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Science of Sport

Dr Rhonda Cohen

ROLE: Head of the London Sport Institute
SCHOOL & DEPARTMENT: Faculty of Science and Technology London Sport Institute

Is a certain type of personality drawn to extreme sport? Are they extrovert, introvert, or one of life's sensation seekers? Do elite sports participants have different personality traits from those of the amateurs? What motivates them to take risks? These are all questions studied by Dr Rhonda Cohen, Head of the London Sport Institute at Middlesex University, who discovered that personality factors are significant in facilitating success.

Dr Cohen's research focuses on the relationship of personality, sensation seeking and reaction time, examining extreme sport versus traditional sport. Spending time with drag racers, free divers, base jumpers, racers, and other extreme sportspersons, she found that mental challenges were important, that fast, accurate cognitive perceptual processes were needed for a successful outcome.

However while working and researching as a sport and exercise psychologist, Dr Cohen found that there was no consistent definition of extreme (high risk) sport. She coined one herself: "a competitive (comparison or self-evaluative) activity within which the participant is subjected to natural or unusual physical and mental challenges such as speed, height, depth or natural forces and where fast and accurate cognitive perceptual processing maybe required for a successful outcome. An unsuccessful outcome is more likely to result in the injury or even fatality of the participant than in a non-extreme sport".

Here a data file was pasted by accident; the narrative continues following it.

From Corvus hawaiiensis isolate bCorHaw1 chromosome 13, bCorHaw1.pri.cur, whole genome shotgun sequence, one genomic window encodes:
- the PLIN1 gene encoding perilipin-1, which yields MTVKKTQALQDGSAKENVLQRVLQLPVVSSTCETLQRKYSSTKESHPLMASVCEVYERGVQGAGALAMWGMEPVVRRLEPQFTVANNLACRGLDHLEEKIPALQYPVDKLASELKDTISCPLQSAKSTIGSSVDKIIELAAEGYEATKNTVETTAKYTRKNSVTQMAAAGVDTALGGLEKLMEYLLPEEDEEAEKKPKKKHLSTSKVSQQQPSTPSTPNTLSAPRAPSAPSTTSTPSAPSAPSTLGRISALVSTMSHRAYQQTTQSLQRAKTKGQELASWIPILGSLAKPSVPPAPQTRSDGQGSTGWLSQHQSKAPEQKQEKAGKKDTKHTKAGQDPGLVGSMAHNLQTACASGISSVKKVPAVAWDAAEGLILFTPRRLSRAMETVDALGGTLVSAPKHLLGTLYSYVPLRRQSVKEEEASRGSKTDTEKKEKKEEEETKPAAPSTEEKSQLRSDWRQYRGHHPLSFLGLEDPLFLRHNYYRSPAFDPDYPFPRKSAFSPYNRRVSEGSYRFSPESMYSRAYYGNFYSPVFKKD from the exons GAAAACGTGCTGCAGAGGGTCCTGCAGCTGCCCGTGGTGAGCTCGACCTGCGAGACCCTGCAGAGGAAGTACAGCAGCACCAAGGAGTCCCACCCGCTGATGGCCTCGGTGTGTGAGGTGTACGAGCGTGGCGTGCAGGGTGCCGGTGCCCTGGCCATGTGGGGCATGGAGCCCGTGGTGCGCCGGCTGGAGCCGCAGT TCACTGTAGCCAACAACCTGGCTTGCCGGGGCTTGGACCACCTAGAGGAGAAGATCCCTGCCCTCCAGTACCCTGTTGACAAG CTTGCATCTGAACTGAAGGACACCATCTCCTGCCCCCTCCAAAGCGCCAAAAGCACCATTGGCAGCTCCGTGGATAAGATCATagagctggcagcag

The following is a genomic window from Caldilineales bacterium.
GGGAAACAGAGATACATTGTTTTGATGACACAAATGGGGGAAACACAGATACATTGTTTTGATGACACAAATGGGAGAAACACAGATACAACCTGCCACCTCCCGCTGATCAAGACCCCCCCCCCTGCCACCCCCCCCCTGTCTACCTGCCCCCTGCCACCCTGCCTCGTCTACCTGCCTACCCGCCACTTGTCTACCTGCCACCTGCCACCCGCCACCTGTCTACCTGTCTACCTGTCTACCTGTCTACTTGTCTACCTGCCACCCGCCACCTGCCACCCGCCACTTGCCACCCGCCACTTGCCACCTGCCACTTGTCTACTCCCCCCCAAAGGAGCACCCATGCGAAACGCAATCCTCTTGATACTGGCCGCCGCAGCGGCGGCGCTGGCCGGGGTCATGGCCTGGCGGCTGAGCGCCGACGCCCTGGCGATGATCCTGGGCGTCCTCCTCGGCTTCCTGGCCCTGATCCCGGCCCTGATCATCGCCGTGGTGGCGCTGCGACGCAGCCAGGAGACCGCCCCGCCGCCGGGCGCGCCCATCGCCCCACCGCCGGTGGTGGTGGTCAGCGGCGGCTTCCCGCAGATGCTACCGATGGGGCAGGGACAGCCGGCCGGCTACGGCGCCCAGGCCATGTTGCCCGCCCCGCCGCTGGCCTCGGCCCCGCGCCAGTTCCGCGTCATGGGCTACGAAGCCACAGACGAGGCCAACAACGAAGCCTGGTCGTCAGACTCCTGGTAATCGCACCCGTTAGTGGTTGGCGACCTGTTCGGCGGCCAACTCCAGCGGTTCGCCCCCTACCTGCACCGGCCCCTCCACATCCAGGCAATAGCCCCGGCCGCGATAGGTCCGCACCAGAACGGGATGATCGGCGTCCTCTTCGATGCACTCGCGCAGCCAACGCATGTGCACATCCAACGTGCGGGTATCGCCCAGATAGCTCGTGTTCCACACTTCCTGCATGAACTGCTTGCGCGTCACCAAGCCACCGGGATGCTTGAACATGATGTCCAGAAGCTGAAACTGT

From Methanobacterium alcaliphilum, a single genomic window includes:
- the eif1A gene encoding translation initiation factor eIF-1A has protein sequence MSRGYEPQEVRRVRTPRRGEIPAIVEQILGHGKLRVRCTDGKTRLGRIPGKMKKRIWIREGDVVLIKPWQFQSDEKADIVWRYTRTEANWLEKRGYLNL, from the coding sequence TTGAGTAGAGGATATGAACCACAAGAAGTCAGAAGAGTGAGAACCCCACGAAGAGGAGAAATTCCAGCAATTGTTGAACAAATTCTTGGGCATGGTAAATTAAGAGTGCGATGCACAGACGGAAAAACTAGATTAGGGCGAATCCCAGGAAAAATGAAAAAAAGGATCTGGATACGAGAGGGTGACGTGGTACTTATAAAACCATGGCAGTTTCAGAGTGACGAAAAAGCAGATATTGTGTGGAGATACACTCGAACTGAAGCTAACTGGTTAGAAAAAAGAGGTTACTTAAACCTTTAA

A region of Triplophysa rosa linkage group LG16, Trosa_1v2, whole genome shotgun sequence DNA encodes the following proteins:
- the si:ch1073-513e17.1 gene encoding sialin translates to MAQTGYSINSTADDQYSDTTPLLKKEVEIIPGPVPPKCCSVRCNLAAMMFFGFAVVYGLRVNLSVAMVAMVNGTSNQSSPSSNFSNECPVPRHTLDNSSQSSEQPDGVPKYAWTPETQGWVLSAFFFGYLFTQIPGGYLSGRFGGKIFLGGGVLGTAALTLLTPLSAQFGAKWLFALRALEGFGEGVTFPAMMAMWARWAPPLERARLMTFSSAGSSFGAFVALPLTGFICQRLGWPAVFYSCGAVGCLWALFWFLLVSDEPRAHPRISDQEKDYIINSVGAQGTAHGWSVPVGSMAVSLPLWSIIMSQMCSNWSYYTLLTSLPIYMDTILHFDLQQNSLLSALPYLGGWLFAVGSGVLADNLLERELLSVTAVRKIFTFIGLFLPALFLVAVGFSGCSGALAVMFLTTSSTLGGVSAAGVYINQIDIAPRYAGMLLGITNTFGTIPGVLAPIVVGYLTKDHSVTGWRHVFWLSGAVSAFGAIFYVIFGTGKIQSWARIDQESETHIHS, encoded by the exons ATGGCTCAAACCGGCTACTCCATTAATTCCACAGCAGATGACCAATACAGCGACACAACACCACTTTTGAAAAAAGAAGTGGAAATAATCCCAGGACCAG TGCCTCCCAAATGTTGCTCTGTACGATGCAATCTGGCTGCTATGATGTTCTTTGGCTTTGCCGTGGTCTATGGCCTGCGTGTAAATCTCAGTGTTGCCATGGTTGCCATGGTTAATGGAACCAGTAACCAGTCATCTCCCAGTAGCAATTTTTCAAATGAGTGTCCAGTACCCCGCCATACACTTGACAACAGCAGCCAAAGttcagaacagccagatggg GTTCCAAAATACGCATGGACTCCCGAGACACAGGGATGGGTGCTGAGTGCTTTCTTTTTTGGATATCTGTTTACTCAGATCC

Dr Cohen explains: "Speed is often essential in extreme sport as is maintaining a high level of accuracy."

Extreme sports involve risk, which is dependent on age and gender according to her research, as well as whether competitors are amateurs or experts. There is also an emotional component. "The more people get involved in extreme sport, the more their anxiety levels escalate.  Psychology can help people cope with that pressure. It requires knowing when to pull out and when not to compete," explains Dr Cohen. "Interestingly, females are starting to become increasingly greater risk takers as they look for different kinds of challenges. Is it good for us?  I think it is a positive thing in our society to get out of our comfort zones and do something which gives us a great sense of achievement and a thrill.

"The impact of this research is important for talent identification, understanding participation in sport and in maintaining the positive well being of the extreme sports person. This is all useful in providing insight for psychologists, trainers, athletes, recreational participants and coaches to consider the manner in which 'extreme sport' participants learn to respond to requirements of their sport. It teaches us all about having confidence in challenging ourselves."

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